Background Cementless total knee arthroplasty (TKA) designs that incorporate a highly porous, titanium surface have the potential to achieve biologic fixation and improve component survivorship. This study's purpose was to compare perioperative and early postoperative outcomes of a cemented vs cementless TKA of the same design. Methods This was a retrospective review of a consecutive series of TKAs performed at a single institution using a cemented or cementless TKA of the same design (Triathlon, Stryker Inc, Mahwah, NJ). All patients with a minimum of 1-year clinical and radiographic follow-up were reviewed, with 1:1 matching performed for age, gender, body mass index, and preoperative Oxford Knee Score. Chi-square or independent student t tests were used for statistical analyses. Results Overall, 62 cemented and 66 cementless TKAs were reviewed, with secondary analyses performed after 1:1 matching of 38 patients in each cohort. In both overall and secondary 1:1 matching analyses, there was no difference in baseline demographics (P =.6-.9). Total operative times were decreased in the cementless cohort (P =.03), but there was no difference in the estimated blood loss or change in hemoglobin levels (P =.2-.7). At a mean of 1.4 ±.5 years postoperatively, patients in both cohorts demonstrated similar improvements in Oxford Knee Scores and satisfaction scores (P =.2-.8), with no patients requiring a revision surgical procedure. Conclusion A recently introduced cementless TKA design demonstrates excellent perioperative and early postoperative results without failures. Continued surveillance is necessary to elucidate the survivorship and potential long-term benefits of this cementless design.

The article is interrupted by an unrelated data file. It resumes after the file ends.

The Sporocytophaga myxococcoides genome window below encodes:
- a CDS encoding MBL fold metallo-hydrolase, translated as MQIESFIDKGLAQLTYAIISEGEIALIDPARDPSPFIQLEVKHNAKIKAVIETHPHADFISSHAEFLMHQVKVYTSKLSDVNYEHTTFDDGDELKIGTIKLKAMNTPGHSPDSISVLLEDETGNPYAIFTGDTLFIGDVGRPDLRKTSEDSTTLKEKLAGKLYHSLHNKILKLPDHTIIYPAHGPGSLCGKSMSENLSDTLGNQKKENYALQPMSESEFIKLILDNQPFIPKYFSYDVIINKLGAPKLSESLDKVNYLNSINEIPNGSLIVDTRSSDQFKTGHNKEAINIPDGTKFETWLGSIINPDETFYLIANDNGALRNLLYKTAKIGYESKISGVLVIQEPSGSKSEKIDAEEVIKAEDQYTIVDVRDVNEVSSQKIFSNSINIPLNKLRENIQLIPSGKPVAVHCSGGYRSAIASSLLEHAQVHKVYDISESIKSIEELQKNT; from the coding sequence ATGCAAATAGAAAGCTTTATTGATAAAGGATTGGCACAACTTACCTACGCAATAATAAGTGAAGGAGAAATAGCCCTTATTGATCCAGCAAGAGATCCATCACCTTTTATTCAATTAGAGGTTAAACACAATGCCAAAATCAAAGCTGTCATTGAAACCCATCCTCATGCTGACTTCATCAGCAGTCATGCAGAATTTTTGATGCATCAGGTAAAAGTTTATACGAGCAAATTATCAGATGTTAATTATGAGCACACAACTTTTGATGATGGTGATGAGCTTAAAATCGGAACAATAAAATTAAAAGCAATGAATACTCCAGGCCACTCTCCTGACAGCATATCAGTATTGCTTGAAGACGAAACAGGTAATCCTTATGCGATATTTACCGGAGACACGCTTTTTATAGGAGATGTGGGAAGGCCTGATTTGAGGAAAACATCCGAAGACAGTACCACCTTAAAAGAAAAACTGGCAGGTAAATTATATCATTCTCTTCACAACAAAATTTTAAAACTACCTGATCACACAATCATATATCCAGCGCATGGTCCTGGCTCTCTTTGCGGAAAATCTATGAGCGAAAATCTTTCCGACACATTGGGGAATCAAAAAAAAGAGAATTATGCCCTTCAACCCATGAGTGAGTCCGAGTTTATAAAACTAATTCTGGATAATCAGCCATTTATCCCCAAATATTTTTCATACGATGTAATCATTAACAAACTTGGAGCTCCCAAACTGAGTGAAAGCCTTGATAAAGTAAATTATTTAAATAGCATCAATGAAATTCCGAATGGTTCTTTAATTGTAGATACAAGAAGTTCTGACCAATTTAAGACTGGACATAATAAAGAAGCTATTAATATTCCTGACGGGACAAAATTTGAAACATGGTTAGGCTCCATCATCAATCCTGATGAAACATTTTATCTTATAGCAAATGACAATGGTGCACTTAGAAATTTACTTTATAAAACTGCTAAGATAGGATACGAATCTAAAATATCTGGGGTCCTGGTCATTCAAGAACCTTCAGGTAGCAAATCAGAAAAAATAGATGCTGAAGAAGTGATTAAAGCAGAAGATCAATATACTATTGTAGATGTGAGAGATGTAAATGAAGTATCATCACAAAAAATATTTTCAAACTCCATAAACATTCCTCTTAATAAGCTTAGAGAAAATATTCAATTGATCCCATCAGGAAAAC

- total knee arthroplasty